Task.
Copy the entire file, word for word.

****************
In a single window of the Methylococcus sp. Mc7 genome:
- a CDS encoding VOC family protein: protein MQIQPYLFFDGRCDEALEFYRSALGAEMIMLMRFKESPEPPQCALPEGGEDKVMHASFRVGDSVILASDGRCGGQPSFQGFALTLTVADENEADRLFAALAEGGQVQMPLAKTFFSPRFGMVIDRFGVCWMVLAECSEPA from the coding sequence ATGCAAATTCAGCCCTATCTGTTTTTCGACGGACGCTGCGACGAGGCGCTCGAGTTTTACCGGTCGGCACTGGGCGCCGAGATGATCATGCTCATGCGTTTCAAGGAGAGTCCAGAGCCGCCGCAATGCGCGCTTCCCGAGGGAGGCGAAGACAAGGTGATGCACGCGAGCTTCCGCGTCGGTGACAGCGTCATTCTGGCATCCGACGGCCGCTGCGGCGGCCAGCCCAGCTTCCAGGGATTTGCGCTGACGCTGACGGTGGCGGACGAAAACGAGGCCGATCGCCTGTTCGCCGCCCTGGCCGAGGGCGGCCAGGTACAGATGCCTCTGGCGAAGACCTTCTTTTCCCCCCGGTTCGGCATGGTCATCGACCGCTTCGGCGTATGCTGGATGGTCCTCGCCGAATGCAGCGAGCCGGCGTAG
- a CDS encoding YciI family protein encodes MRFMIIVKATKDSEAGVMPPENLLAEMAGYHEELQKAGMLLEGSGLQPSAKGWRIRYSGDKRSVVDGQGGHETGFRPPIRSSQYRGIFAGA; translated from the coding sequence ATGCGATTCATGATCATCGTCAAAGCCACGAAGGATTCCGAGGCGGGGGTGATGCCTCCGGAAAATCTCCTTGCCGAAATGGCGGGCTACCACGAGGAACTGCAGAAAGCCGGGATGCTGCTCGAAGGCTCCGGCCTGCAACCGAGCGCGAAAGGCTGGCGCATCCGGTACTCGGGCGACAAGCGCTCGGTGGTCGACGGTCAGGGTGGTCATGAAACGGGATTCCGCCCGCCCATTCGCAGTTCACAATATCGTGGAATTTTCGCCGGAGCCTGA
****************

In a single window of the Methylococcus sp. Mc7 genome:
- a CDS encoding VOC family protein: protein MQIQPYLFFDGRCDEALEFYRSALGAEMIMLMRFKESPEPPQCALPEGGEDKVMHASFRVGDSVILASDGRCGGQPSFQGFALTLTVADENEADRLFAALAEGGQVQMPLAKTFFSPRFGMVIDRFGVCWMVLAECSEPA from the coding sequence ATGCAAATTCAGCCCTATCTGTTTTTCGACGGACGCTGCGACGAGGCGCTCGAGTTTTACCGGTCGGCACTGGGCGCCGAGATGATCATGCTCATGCGTTTCAAGGAGAGTCCAGAGCCGCCGCAATGCGCGCTTCCCGAGGGAGGCGAAGACAAGGTGATGCACGCGAGCTTCCGCGTCGGTGACAGCGTCATTCTGGCATCCGACGGCCGCTGCGGCGGCCAGCCCAGCTTCCAGGGATTTGCGCTGACGCTGACGGTGGCGGACGAAAACGAGGCCGATCGCCTGTTCGCCGCCCTGGCCGAGGGCGGCCAGGTACAGATGCCTCTGGCGAAGACCTTCTTTTCCCCCCGGTTCGGCATGGTCATCGACCGCTTCGGCGTATGCTGGATGGTCCTCGCCGAATGCAGCGAGCCGGCGTAG
- a CDS encoding YciI family protein encodes MRFMIIVKATKDSEAGVMPPENLLAEMAGYHEELQKAGMLLEGSGLQPSAKGWRIRYSGDKRSVVDGQGGHETGFRPPIRSSQYRGIFAGA; translated from the coding sequence ATGCGATTCATGATCATCGTCAAAGCCACGAAGGATTCCGAGGCGGGGGTGATGCCTCCGGAAAATCTCCTTGCCGAAATGGCGGGCTACCACGAGGAACTGCAGAAAGCCGGGATGCTGCTCGAAGGCTCCGGCCTGCAACCGAGCGCGAAAGGCTGGCGCATCCGGTACTCGGGCGACAAGCGCTCGGTGGTCGACGGTCAGGGTGGTCATGAAACGGGATTCCGCCCGCCCATTCGCAGTTCACAATATCGTGGAATTTTCGCCGGAGCCTGA